Can the IRS Take Property Purchased in a Business Name?

Published Categorized as IRS Levies & Liens, Tax Relief
IRS tax property, Austin Tax Attorney

If you owe the IRS back taxes but want to buy real estate or some other type of property, can you form a legal entity and use it to acquire property and thereby put the property beyond the IRS’s reach? The court recently addressed this in United States v. Jones, No. 8:17-cv-2389-T-24 AEP (M.D. Fla. 2018), which provides an opportunity to consider this question.

The Facts & Procedural History

The facts in the Jones case are not complex. The taxpayer had unpaid federal income tax liabilities for the tax years 2005, 2006, 2007, and 2014. The balance was $432,233.89. The IRS filed tax lien notices in the taxpayer’s name. In 2008, the taxpayer formed a business entity in Florida. In 2012, the taxpayer used his personal funds to purchase real estate in the name of the business entity. The IRS brought suit to foreclose on the liens and sell the property.

Using Cash Subject to the IRS’s Lien

The law gives the IRS a lien on all of a taxpayer’s property. The lien arises as of the date the taxes are due. This is true regardless of whether the IRS has filed a lien notice in the public records.

In this case, the taxpayer used his personal funds to purchase the real estate. The IRS’s lien was attached to the personal funds prior to the purchase and, as a result, it was also attached to the real estate purchased with the funds. Based on this, the court ordered the property to be foreclosed on and sold to satisfy the IRS’s lien.

The IRS’s Alter Ego Theory

The court didn’t have to go further in its analysis, but it did. The court went on to consider whether the company was the taxpayer’s alter ego. This is a judicial doctrine that basically allows the courts to disregard the corporate entity if it finds that the company is the taxpayer’s alter ego.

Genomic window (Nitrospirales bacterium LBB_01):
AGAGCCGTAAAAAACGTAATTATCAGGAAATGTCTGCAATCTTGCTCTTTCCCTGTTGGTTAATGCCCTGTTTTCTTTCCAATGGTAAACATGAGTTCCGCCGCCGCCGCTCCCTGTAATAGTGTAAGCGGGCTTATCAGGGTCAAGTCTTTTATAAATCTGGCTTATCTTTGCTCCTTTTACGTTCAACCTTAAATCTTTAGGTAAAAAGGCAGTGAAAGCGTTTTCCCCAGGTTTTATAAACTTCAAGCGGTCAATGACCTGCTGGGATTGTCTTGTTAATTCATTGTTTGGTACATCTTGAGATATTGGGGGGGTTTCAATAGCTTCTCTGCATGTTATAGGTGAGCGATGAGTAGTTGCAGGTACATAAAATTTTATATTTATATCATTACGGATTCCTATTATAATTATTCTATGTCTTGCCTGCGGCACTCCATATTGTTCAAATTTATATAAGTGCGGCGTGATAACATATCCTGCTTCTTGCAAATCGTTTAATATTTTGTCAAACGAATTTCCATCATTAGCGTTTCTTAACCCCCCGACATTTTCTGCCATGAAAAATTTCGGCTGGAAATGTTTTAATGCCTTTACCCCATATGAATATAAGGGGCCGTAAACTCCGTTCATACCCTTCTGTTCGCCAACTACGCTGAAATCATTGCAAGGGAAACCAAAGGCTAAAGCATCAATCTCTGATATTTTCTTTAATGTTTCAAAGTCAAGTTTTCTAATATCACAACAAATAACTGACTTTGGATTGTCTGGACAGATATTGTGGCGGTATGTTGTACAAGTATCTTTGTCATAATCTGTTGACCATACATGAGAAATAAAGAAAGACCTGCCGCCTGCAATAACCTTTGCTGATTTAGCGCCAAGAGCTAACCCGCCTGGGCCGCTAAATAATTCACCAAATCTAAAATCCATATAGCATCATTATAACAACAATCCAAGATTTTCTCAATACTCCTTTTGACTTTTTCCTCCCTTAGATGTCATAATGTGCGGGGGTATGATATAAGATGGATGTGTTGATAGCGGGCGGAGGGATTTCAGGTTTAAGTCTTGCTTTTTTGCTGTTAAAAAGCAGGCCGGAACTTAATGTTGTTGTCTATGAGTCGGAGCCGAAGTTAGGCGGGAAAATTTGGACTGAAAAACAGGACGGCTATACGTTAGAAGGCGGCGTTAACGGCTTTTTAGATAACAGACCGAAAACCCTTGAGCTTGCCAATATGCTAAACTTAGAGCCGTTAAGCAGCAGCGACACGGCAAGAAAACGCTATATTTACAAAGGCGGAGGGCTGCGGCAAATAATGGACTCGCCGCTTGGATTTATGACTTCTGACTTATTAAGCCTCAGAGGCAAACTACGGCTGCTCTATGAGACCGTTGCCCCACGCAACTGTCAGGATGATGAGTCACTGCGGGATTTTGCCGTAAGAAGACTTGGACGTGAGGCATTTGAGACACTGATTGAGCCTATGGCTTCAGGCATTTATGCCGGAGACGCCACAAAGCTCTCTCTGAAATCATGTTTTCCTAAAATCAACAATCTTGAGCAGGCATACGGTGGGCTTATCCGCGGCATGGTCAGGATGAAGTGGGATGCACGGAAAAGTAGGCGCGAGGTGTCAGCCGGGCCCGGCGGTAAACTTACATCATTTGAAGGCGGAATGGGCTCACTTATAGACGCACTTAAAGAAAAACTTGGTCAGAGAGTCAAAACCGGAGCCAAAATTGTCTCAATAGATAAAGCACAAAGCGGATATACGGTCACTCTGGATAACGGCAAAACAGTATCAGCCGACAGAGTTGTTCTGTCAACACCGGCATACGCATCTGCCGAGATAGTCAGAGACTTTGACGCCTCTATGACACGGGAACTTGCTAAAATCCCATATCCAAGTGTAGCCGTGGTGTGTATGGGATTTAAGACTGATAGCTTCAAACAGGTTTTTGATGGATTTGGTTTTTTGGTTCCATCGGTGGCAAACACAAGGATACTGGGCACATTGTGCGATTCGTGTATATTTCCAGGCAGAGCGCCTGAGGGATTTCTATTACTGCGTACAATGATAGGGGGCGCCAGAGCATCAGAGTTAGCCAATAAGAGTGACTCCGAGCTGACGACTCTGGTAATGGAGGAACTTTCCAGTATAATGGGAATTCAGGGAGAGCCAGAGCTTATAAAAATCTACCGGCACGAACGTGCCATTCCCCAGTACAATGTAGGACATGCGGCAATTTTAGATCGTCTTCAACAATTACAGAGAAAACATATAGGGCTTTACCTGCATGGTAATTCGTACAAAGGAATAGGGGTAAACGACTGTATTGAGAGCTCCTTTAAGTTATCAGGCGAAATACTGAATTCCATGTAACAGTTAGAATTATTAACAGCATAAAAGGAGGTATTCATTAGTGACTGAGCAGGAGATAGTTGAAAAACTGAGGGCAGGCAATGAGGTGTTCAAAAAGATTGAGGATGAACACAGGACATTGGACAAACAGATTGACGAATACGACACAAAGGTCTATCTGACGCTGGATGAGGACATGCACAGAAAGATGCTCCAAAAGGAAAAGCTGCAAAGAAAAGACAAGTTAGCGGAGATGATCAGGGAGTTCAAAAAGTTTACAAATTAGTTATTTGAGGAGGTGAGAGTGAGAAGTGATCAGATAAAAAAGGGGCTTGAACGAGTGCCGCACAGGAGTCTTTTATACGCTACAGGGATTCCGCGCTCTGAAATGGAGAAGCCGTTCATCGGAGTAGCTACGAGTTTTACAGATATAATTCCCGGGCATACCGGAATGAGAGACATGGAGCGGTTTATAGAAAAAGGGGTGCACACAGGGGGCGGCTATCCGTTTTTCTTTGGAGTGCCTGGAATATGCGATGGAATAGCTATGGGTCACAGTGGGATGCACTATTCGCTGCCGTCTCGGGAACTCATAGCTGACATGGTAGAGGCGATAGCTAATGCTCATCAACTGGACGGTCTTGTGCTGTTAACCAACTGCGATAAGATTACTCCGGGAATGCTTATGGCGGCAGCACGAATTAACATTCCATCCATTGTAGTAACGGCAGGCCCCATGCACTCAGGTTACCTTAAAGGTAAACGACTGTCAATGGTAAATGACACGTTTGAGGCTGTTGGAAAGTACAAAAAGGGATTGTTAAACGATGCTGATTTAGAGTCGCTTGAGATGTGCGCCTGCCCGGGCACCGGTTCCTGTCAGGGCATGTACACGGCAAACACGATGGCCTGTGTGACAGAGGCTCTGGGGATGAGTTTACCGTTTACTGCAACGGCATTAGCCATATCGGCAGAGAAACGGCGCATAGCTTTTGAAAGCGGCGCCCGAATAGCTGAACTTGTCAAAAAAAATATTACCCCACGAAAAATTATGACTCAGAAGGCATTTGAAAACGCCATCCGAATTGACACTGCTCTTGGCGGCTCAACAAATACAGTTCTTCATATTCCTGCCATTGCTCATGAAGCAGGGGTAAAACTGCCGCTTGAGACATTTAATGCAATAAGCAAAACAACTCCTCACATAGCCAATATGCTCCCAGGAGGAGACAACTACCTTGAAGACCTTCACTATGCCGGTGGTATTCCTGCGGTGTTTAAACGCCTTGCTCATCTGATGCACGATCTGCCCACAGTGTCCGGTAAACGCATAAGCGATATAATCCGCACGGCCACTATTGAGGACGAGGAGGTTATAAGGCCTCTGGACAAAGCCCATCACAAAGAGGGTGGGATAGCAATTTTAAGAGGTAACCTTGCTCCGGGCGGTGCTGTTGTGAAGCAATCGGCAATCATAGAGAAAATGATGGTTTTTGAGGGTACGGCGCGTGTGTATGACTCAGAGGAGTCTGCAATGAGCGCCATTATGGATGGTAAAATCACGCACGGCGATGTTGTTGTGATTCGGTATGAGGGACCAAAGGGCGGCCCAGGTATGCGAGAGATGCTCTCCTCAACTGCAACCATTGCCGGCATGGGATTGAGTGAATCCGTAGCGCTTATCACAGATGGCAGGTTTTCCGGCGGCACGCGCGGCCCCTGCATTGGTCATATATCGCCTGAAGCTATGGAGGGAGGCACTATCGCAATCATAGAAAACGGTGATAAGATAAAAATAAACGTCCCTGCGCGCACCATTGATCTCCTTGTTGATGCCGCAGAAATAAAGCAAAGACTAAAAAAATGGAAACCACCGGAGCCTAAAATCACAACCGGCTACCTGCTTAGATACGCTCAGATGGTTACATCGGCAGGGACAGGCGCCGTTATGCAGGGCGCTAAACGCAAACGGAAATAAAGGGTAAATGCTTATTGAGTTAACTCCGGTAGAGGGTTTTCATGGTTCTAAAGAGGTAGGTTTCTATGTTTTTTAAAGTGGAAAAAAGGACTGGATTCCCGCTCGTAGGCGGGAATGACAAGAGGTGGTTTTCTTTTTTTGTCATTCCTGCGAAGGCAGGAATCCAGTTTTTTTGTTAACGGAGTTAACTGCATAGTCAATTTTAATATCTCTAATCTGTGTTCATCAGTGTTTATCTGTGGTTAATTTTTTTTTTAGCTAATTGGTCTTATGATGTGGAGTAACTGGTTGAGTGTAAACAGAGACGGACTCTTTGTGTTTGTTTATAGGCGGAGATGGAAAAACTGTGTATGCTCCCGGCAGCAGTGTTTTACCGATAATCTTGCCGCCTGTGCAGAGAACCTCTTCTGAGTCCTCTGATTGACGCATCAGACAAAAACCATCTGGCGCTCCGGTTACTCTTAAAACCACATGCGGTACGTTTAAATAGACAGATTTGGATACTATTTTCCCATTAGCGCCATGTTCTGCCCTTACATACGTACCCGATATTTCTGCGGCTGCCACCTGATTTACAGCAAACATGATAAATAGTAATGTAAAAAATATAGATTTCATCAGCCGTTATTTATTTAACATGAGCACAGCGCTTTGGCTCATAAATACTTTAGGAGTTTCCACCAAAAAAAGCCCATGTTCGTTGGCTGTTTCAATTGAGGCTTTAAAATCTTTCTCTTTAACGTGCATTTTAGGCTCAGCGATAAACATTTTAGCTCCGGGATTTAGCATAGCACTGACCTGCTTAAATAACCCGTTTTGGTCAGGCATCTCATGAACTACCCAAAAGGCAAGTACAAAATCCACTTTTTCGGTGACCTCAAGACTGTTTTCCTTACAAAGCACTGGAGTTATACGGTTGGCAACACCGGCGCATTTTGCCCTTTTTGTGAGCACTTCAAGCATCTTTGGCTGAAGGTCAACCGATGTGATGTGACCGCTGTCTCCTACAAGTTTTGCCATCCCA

The court described the facts that show that the company was the taxpayer’s alter ego as follows:

Jones is the 100% shareholder of OPG and exercises sole dominion and control over OPG. Jones granted a mortgage on the Subject Properties as OPG’s CEO. Jones and OPG’s finances are co-mingled. Jones is the sole authorized signer on OPG’s bank account, and she has used the “corporate” funds to pay for clothing, beauty supplies, groceries, airfare, pool maintenance, childcare, housekeeping, entertainment, car insurance, and other personal expenses. Jones withdrew over $180,000 in cash from the “corporate” account in 2014 and another $234,000 during the first half of 2015. When the IRS questioned these large withdrawals, Jones did not provide any explanation.

These are the factors that the courts often consider in evaluating whether a company is the taxpayer’s alter ego. Given these facts, the court also concluded that the company was the taxpayer’s alter ego.

The IRS’s Other Remedies

The IRS and/or court could have also used transferee liability for the company or the state or Federal fraudulent transfer rules, but did not need to do so given the facts in this case. These laws also allow the IRS to recoup funds transferred to a legal entity.

The court did not need to address these other theories in this case, ,as the taxpayer did not put the real estate beyond the government’s reach. Even if he had, these transferee and fraudulent transfer theories may have allowed the government to recoup the property from the company.

The Bottom Line

The government has broad collection powers when it comes to unpaid taxes. The law is intended to prevent taxpayers who owe back taxes from diverting money to buy property in a way that is beyond the IRS’s reach. Merely buying property in the name of a legal entity will generally not put the property beyond the IRS’s reach. This is particularly true if funds subject to the IRS’s lien are used to purchase the property.